Inclusive finance for workers

Faced with a fast changing world of work and shrinking membership, workers’ organizations need to develop innovative strategies to retain existing members and attract new members. Rendering services more useful to the daily needs of worker households, such as facilitating member’s access to financial services is a possible strategy.

The reality is that in many countries workers are still unable to access formal financial services including savings, credit, insurance, remittances and payments. Even if financial services are available, they may come with some challenges. One the one hand, services may not be affordable, they may not meet the needs of a particular worker household, or they may not be available within reasonable physical proximity nor regulated and overseen to protect clients. On the other hand, workers may not have the capabilities to make sound financial decisions.

Workers’ organizations have the potential to play a key role in empowering their members to access financial services through collective action. By offering financial services, either directly or indirectly, workers’ organizations are in a position to improve their outreach to workers, organize the informal economy, grow their membership, and potentially increase their revenues. Furthermore using their bargaining power, they can also advocate for a policy environment that supports sustainable and responsible financial services.

In 2013, the ILO undertook a survey with 166 unions from 109 countries representing 441.6 million workers. The survey highlighted that 60 per cent of unions already offer some sort of financial service, and an even bigger percentage, 69 per cent would be interested in starting or improving their offering. Trade unions are using a diversity of institutional options for their financial service provision. Yet they realize, or are learning from experience, that financial services require more specialized expertise than other support services they may offer. They need assistance to be able to provide financial services professionally, so the take-up by members is high enough to sustain and maintain the services without draining the union’s main resources and reserves.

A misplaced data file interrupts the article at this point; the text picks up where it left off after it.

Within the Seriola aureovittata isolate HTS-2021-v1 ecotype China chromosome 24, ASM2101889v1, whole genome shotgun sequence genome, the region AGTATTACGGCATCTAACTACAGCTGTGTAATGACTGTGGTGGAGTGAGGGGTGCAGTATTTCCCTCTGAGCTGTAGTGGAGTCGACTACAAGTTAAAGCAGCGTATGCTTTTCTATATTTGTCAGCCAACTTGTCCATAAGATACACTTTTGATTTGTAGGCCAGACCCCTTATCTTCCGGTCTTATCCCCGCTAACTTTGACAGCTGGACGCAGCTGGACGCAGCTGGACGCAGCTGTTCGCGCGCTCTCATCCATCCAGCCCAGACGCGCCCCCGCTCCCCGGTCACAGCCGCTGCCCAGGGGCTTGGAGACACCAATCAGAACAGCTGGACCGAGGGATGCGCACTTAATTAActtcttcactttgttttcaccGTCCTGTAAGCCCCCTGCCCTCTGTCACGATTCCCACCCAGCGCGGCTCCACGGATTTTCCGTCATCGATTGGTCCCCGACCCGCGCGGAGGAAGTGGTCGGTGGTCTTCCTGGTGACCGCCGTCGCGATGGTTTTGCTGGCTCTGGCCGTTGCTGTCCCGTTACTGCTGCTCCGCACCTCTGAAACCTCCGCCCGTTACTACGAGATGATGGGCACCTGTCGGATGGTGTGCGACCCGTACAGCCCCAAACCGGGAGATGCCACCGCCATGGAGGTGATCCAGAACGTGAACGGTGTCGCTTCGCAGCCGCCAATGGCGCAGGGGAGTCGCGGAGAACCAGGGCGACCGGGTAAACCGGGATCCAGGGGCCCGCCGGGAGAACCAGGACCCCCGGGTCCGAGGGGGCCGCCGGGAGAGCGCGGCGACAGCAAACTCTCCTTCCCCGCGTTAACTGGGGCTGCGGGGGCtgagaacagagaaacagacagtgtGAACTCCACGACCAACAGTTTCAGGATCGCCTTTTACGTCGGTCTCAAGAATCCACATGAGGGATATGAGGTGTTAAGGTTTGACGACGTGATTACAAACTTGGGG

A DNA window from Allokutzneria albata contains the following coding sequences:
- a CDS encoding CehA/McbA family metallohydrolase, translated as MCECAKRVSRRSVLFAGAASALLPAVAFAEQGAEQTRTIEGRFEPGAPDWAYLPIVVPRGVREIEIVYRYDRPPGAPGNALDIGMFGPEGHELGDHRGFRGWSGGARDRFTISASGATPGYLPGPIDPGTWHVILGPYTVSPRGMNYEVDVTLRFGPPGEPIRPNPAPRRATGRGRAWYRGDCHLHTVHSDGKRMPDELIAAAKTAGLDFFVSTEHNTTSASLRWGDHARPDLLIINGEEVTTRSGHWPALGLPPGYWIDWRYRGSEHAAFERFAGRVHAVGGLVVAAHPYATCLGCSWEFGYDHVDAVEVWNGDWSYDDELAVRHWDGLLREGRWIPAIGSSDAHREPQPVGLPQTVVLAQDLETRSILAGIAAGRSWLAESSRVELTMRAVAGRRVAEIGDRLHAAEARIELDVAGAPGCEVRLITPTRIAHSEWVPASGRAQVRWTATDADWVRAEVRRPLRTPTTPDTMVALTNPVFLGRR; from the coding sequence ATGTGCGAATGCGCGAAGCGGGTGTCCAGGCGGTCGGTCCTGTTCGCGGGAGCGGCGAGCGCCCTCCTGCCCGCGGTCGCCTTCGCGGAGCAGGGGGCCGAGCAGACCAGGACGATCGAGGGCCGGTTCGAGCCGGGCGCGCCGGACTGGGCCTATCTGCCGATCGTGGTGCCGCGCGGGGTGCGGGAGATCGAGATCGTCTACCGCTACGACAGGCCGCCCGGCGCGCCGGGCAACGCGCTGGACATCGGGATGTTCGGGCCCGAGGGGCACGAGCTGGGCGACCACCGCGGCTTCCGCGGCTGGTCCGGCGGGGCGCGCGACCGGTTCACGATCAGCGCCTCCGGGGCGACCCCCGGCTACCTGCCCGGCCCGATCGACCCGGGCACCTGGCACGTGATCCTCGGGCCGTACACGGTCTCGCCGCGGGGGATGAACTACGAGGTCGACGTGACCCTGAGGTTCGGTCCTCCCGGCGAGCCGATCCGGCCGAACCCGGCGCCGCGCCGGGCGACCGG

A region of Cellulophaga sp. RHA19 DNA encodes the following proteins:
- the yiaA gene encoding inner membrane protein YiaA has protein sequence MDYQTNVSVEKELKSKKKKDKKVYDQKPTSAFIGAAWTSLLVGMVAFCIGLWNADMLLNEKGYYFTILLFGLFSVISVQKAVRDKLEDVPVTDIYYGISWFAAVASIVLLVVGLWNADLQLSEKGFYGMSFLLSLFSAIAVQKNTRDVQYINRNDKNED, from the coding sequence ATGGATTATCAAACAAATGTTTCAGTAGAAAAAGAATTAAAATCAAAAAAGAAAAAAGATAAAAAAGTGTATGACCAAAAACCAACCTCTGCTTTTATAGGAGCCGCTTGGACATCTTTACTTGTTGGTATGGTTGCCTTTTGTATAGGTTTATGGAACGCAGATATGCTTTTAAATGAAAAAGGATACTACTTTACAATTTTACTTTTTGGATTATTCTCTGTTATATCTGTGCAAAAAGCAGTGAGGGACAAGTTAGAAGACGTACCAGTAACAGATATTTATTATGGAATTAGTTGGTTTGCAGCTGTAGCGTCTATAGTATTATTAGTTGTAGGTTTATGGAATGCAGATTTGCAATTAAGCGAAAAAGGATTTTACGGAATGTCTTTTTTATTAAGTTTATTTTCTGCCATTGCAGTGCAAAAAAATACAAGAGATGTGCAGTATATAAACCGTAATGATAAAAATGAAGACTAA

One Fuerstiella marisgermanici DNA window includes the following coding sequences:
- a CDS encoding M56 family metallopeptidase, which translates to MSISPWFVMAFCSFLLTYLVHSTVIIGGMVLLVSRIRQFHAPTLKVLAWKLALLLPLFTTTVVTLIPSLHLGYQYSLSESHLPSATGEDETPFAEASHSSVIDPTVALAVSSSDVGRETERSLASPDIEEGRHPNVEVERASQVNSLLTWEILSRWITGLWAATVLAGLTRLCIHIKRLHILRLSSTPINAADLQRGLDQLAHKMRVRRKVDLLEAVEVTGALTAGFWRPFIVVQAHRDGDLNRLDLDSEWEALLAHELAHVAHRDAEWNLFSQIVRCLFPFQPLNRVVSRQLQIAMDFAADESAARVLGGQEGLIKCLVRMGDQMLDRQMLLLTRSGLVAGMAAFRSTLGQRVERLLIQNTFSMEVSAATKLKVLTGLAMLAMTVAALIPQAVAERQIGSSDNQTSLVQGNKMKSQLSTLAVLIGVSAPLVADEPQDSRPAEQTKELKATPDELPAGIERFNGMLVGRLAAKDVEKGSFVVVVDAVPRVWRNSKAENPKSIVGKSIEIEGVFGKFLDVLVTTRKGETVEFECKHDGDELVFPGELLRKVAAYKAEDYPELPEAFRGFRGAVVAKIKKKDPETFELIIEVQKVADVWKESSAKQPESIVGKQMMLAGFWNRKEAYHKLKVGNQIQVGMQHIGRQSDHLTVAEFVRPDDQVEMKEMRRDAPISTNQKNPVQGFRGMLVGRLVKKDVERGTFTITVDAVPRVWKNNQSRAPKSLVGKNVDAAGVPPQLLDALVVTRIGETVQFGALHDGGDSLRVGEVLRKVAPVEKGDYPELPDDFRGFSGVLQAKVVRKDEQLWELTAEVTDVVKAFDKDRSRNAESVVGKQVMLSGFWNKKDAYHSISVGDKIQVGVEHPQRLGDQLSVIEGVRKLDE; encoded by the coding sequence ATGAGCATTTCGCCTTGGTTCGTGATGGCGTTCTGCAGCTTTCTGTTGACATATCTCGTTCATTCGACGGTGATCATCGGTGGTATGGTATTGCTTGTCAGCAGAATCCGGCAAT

In this context, the ILO Social Finance programme articulates its work on “Inclusive Finance for Workers” around two main areas: i) Institutional capacity building and ii) Knowledge generation and dissemination.

Social Finance work on the topic

Institutional capacity building

Training programme on Inclusive Finance for Workers: The five-day training programme aims to build trade unions’ capacity and inspire them to improve access to financial services for their members and potential members. Ultimately, the programme contributes to enhancing financial inclusion of workers and promoting decent work. The programme was developed in collaboration with the ILO Bureau for Workers’ activities (ACTRAV), and the International Training Centre of the ILO (ITC ILO) and has already been offered to over 50 trade unions in Africa and Asia. 

Training package on Financial Education for Workers: The training package aims to help workers’ organizations to train workers on financial management and equip them with skills related to earning, spending, budgeting, saving, borrowing and managing risks. The training package consists of a trainer’s manual and a trainee’s guide. It is part of a series of financial education training tools developed and used worldwide by Social Finance for the past 15 years.

Knowledge generation and dissemination

Social Finance conducts research and documents experiences of trade unions around the world in promoting access to finance for their members. Examples of Working Papers include the findings of the survey mentioned above – Labour unions and the promotion of inclusive finance for workers, the experience of a workers’ bank in Japan – the Rokin Bank, the trade unions’ involvement in financial inclusion in South Africa and the United States, the role of trade unions in addressing the indebtedness issue of workers in Brazil and Germany. The findings are shared with the trade union movements and contribute to strengthening the above-mentioned training programme on Inclusive Finance for Workers.

Broader ILO agenda on the topic

Through the policy statement Microfinance for Decent Work, the ILO’s Governing Body has given Social Finance the mandate to enhance the capacity of workers’ organizations to support financial inclusion.